Prince George also has an air quality statement in effect. Environment Canada says that stagnant winter conditions are creating higher pollution levels.

The city announced it is suspending snow and ice operations for the next 24 hours, because the extreme cold could damage equipment. 

Kamloops Fire and Rescue is warning people that while the ice may be thick on some parts of the Thompson River, the current can cause thinner ice to break up quickly and move. (Doug Herbert/CBC)

Kamloops Fire and Rescue is warning people to be careful around river ice right now. In some areas of the north and south Thompson Rivers the ice is thick, but in others, the current creates very thin ice causing it to break up quickly.

Jamie Chase with the fire department's ice rescue team, said ice conditions are exceptionally hazardous right now and is cautioning dog owners to be especially careful while walking near the river. 

Buses cancelled but schools open

WorkSafeBC has issued a reminder about the risks of cold-weather work, warning that plunging temperatures can lead to frostbite, hypothermia and even death if people remain outside too long.

For that reason, several school districts in northern and central B.C have opted to cancel school buses so students aren't left waiting outside. 

"It's pretty severe," said Kathy Whalen, the supervisor of transportation for School District 54 in the Bulkley Valley, where buses have been cancelled for the past few days.

But schools remain open for the same reason, ensuring students won't be left outside in dangerously cold conditions.

The City of Prince George hit a low of -44 C Wednesday morning. (Andrew Kurjata/CBC)

Parents are advised to check with their local district every morning to monitor changing conditions and whether the buses in their area are still running.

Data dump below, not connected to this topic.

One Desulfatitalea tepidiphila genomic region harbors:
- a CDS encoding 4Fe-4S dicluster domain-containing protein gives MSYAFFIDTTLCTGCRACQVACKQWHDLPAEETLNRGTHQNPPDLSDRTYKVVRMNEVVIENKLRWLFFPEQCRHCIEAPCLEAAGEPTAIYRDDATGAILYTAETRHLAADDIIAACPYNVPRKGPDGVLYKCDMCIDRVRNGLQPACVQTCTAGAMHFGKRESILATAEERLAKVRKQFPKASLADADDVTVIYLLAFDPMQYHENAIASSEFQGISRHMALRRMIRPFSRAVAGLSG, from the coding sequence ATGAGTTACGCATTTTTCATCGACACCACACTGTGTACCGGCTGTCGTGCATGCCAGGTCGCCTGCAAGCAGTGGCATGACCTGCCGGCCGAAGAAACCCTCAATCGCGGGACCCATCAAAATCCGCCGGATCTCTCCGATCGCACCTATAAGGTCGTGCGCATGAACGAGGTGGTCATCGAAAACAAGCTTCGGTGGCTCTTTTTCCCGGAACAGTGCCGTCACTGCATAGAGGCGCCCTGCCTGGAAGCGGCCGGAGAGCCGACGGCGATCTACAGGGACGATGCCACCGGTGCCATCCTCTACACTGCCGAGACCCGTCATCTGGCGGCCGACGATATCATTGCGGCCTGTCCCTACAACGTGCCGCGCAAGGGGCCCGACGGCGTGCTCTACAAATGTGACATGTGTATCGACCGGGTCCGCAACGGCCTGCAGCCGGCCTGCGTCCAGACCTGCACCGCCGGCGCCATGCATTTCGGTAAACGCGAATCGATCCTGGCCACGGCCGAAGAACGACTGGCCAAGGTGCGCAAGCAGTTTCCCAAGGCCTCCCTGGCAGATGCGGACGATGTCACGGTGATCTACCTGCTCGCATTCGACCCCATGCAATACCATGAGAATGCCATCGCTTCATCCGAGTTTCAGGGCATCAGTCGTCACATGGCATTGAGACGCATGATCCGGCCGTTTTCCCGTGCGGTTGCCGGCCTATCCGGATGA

"Normally I don't make a decision until the morning of, because things can change," Whalen said.


Visibility is expected to be be limited on the Coquihalla Highway, the Okanagan Connector and Highway 1 through the Fraser Canyon. Heavy snow is expected to continue into Wednesday evening and Thursday morning. 

Most of the snowfall on the Coquihalla is expected between Merritt and Hope. 

Environment Canada is warning that heavy snowfall is expected Wednesday evening for Highway 3, from the Paulson Summit to the Kootenay Pass, continuing into Thursday morning. About 30 to 40 centimetres of snow is expected. 

All sailings for the McLure Ferry north of Kamloops remain cancelled, as well as sailings for the Little Fort Ferry. 

Check Drive BC for the latest road conditions.

Mail delays

Canada Post says mail delivery is suspended Wednesday because of weather conditions in the Greater Vancouver Area, Fraser Valley and Vancouver Island regions.

The rest of the province may experience delays as well.

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With files from Pamela McCall, Betry Trumpener and Doug Herbert